30 Aug 2003 vivekv   » (Journeyer)

Sun, Aug 30, 2003

OK. I am back at this again!

Sun, Aug 24, 2003


Spent the whole day cleaning up all my paperwork today. Archived most of the old paperwork to a carton box. Felt good about getting rid of various old paperwork.


My wife asked me why I am not updating the diary anymore. So I am back at it again. Need to find the time to write this.

Oh - did I mention, I do have a new laptop an IBM thinkpad - 1.8 Ghz P4 with 512 MB of RAM. Real nice piece of hardware. Too bad it run MS Word and Excel all the time - occupational hazard I guess :-)

Sun, Aug 17, 2003


I have been thinking about XP and the need for large amounts of data for testing in a large project that uses Test Driven Development. Let me explain this better.

In any large projects, to perform unit test of some part of the system there is a need for certain amount of preconditions to be setup initially. A good example in an e-commerce system is to consider the scenario of checking out a shopping cart by providing address, credit cards etc.,. The first precondition would be that the user must be logged in to the system to perform the checkout. This is the easier part - TDD can login the user as part of the test case.

This is precondition that is represented as session data in the application. This is different from the data requirements of the application.

The real data requirement is that the user must exist in the system's database so that he can log in. To checkout a product, the product must be added to the shopping cart. To add a product to the shopping cart, the product must exist in the product database. Thus we have another data requirement that should be setup before we can perform testing on the checkout process. This is the data requirement of the checkout process that will increase exponentially due to the various test cases required for the checkout process.

The checkout process probably requires more information to be setup before it can perform its task - for example price of the product, any discounts on the product, tax information so on and on. This is the exponential amount of data that I am referring to. Add to this, each test case will require different types of products to be setup that will require all the additional data fixtures.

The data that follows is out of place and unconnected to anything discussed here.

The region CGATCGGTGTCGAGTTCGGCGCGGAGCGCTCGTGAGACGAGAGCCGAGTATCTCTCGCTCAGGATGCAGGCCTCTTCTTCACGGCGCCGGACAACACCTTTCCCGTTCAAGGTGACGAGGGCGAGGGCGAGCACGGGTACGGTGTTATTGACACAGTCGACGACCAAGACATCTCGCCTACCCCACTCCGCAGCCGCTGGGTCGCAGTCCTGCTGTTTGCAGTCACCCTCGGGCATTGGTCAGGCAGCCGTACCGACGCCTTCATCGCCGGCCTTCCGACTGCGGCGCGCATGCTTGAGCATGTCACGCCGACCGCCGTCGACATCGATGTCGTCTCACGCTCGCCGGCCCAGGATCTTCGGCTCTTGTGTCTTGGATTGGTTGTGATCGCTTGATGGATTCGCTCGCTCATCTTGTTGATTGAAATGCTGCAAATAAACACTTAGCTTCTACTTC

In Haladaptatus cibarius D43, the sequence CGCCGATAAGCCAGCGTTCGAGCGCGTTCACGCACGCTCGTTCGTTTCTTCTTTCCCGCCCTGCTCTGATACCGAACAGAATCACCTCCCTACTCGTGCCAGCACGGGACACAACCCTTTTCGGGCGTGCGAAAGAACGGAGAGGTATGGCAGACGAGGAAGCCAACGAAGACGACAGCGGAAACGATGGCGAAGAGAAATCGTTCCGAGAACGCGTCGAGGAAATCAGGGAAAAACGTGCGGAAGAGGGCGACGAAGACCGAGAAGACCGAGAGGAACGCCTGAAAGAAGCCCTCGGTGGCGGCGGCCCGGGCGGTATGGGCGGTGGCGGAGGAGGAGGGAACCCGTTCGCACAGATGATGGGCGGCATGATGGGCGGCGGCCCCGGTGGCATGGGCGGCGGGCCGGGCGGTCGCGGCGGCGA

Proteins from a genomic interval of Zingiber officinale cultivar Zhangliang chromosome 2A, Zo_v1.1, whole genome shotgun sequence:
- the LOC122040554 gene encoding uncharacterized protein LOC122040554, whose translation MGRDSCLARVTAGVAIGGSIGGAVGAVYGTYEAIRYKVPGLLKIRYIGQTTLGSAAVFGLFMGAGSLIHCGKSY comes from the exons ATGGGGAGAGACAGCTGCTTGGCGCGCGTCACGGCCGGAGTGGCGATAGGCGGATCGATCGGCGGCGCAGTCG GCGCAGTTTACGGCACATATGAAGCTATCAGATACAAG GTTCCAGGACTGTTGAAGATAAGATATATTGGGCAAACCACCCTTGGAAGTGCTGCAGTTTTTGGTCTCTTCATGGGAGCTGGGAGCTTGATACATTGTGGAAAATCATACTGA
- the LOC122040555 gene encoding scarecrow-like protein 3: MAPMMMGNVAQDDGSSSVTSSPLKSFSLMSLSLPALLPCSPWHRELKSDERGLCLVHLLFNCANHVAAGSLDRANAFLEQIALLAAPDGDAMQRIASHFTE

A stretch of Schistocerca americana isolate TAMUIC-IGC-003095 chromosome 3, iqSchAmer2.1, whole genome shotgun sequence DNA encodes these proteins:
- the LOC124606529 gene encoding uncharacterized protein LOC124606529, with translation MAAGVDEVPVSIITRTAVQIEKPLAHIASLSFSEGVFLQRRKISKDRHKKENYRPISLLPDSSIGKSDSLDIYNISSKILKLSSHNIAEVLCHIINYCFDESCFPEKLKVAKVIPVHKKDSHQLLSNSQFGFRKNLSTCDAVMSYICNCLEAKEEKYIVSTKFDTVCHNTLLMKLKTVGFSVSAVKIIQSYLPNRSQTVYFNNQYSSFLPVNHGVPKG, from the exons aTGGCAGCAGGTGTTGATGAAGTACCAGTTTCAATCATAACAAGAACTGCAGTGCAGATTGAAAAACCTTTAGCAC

How do we solve this ? I have not seen a solution that is convincing enough for this problem. Anybody has any ideas ?


Everybody seems to think that Ant is a good thing. Having been involved with Java development for over four years now and having used Ant for nearly two years, I think I wholeheartedly agree with the world at large. Having said that, I have been thinking about why is it that Ant is considered "good". I think the answer lies in what ant provides as regular services and how it provides them. I am not referring to the laundrylist of features that is supported but more importantly the fact that the development team for Ant understands development so well that they have captured the essence of tools required for a development (compile it, package it, deploy it, transfer to remote systems etc., ) in such a fashion that it is available within a single environment (the ant buidl script) and accessible in a consistent fashion (the build.xml). I think this is the key to its success there is no single tool on earth that will let you checkout, compile and do FTP at the same time. I think this is the pattern in which tools for software development must be developed to be successful.

Thu, Jul 17, 2003


Went home at 2:00 AM last night , got to bed at 3:00 and wife woke me up at 7:00 AM. So feeling a little run down today. Lots of trouble at work resulting in late work.

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